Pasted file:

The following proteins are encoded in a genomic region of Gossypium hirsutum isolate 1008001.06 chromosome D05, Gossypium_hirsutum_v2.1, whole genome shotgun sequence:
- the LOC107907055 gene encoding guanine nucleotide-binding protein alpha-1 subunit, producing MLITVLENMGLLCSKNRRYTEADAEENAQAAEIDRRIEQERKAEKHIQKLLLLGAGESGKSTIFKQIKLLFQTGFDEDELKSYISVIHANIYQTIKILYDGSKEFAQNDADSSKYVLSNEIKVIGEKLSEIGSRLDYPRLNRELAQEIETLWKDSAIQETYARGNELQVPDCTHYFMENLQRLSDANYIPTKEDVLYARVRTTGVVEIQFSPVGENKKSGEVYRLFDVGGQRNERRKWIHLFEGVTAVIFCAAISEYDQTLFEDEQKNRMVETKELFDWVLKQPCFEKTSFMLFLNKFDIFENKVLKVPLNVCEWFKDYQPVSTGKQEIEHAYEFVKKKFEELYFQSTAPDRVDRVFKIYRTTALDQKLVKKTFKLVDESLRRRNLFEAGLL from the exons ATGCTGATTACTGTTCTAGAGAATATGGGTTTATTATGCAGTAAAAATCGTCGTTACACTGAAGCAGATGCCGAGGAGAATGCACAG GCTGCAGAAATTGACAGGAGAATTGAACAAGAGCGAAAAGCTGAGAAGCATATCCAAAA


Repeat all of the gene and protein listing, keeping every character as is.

The following proteins are encoded in a genomic region of Gossypium hirsutum isolate 1008001.06 chromosome D05, Gossypium_hirsutum_v2.1, whole genome shotgun sequence:
- the LOC107907055 gene encoding guanine nucleotide-binding protein alpha-1 subunit, producing MLITVLENMGLLCSKNRRYTEADAEENAQAAEIDRRIEQERKAEKHIQKLLLLGAGESGKSTIFKQIKLLFQTGFDEDELKSYISVIHANIYQTIKILYDGSKEFAQNDADSSKYVLSNEIKVIGEKLSEIGSRLDYPRLNRELAQEIETLWKDSAIQETYARGNELQVPDCTHYFMENLQRLSDANYIPTKEDVLYARVRTTGVVEIQFSPVGENKKSGEVYRLFDVGGQRNERRKWIHLFEGVTAVIFCAAISEYDQTLFEDEQKNRMVETKELFDWVLKQPCFEKTSFMLFLNKFDIFENKVLKVPLNVCEWFKDYQPVSTGKQEIEHAYEFVKKKFEELYFQSTAPDRVDRVFKIYRTTALDQKLVKKTFKLVDESLRRRNLFEAGLL from the exons ATGCTGATTACTGTTCTAGAGAATATGGGTTTATTATGCAGTAAAAATCGTCGTTACACTGAAGCAGATGCCGAGGAGAATGCACAG GCTGCAGAAATTGACAGGAGAATTGAACAAGAGCGAAAAGCTGAGAAGCATATCCAAAA